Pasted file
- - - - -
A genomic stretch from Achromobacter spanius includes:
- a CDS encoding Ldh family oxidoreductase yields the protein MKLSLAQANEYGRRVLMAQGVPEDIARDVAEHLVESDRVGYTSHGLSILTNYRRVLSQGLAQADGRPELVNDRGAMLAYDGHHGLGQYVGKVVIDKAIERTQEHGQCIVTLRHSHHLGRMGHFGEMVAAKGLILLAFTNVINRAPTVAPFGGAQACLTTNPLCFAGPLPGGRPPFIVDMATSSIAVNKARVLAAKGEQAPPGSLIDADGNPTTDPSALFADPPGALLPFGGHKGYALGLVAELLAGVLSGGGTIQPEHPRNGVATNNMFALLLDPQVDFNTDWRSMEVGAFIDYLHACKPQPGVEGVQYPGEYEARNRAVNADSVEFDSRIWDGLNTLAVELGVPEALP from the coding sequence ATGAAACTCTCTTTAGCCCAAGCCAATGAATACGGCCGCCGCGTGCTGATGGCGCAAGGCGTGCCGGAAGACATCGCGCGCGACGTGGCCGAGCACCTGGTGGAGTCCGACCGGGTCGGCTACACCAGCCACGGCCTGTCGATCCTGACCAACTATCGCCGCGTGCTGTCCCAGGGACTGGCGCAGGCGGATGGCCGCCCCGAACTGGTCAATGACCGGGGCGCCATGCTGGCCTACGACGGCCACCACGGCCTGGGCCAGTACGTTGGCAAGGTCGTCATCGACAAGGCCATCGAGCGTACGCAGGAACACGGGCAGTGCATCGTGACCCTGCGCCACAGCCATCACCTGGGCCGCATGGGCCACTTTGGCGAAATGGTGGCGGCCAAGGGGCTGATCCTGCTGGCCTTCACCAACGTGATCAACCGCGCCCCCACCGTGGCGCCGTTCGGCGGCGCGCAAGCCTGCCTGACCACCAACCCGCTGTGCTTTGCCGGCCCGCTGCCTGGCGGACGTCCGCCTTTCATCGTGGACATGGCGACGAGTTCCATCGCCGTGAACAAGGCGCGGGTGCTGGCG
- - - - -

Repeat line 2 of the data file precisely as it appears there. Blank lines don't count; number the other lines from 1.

- a CDS encoding Ldh family oxidoreductase yields the protein MKLSLAQANEYGRRVLMAQGVPEDIARDVAEHLVESDRVGYTSHGLSILTNYRRVLSQGLAQADGRPELVNDRGAMLAYDGHHGLGQYVGKVVIDKAIERTQEHGQCIVTLRHSHHLGRMGHFGEMVAAKGLILLAFTNVINRAPTVAPFGGAQACLTTNPLCFAGPLPGGRPPFIVDMATSSIAVNKARVLAAKGEQAPPGSLIDADGNPTTDPSALFADPPGALLPFGGHKGYALGLVAELLAGVLSGGGTIQPEHPRNGVATNNMFALLLDPQVDFNTDWRSMEVGAFIDYLHACKPQPGVEGVQYPGEYEARNRAVNADSVEFDSRIWDGLNTLAVELGVPEALP from the coding sequence ATGAAACTCTCTTTAGCCCAAGCCAATGAATACGGCCGCCGCGTGCTGATGGCGCAAGGCGTGCCGGAAGACATCGCGCGCGACGTGGCCGAGCACCTGGTGGAGTCCGACCGGGTCGGCTACACCAGCCACGGCCTGTCGATCCTGACCAACTATCGCCGCGTGCTGTCCCAGGGACTGGCGCAGGCGGATGGCCGCCCCGAACTGGTCAATGACCGGGGCGCCATGCTGGCCTACGACGGCCACCACGGCCTGGGCCAGTACGTTGGCAAGGTCGTCATCGACAAGGCCATCGAGCGTACGCAGGAACACGGGCAGTGCATCGTGACCCTGCGCCACAGCCATCACCTGGGCCGCATGGGCCACTTTGGCGAAATGGTGGCGGCCAAGGGGCTGATCCTGCTGGCCTTCACCAACGTGATCAACCGCGCCCCCACCGTGGCGCCGTTCGGCGGCGCGCAAGCCTGCCTGACCACCAACCCGCTGTGCTTTGCCGGCCCGCTGCCTGGCGGACGTCCGCCTTTCATCGTGGACATGGCGACGAGTTCCATCGCCGTGAACAAGGCGCGGGTGCTGGCG